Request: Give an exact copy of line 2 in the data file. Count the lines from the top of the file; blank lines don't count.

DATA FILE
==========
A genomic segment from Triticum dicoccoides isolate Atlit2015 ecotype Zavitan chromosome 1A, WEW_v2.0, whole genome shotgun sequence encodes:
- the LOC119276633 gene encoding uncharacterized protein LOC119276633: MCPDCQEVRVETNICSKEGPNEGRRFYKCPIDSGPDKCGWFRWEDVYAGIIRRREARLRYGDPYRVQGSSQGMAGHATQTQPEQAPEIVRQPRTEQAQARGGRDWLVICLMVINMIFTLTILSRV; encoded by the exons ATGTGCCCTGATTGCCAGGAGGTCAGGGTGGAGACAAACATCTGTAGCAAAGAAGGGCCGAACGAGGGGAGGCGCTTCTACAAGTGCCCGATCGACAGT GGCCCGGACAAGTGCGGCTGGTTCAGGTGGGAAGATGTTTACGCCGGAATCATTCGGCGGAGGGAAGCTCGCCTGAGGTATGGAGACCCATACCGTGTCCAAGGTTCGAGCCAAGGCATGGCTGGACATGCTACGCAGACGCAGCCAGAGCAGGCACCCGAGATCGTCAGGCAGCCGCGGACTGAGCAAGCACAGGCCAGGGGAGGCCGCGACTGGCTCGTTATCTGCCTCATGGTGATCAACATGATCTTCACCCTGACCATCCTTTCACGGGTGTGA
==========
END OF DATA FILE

- the LOC119276633 gene encoding uncharacterized protein LOC119276633: MCPDCQEVRVETNICSKEGPNEGRRFYKCPIDSGPDKCGWFRWEDVYAGIIRRREARLRYGDPYRVQGSSQGMAGHATQTQPEQAPEIVRQPRTEQAQARGGRDWLVICLMVINMIFTLTILSRV; encoded by the exons ATGTGCCCTGATTGCCAGGAGGTCAGGGTGGAGACAAACATCTGTAGCAAAGAAGGGCCGAACGAGGGGAGGCGCTTCTACAAGTGCCCGATCGACAGT GGCCCGGACAAGTGCGGCTGGTTCAGGTGGGAAGATGTTTACGCCGGAATCATTCGGCGGAGGGAAGCTCGCCTGAGGTATGGAGACCCATACCGTGTCCAAGGTTCGAGCCAAGGCATGGCTGGACATGCTACGCAGACGCAGCCAGAGCAGGCACCCGAGATCGTCAGGCAGCCGCGGACTGAGCAAGCACAGGCCAGGGGAGGCCGCGACTGGCTCGTTATCTGCCTCATGGTGATCAACATGATCTTCACCCTGACCATCCTTTCACGGGTGTGA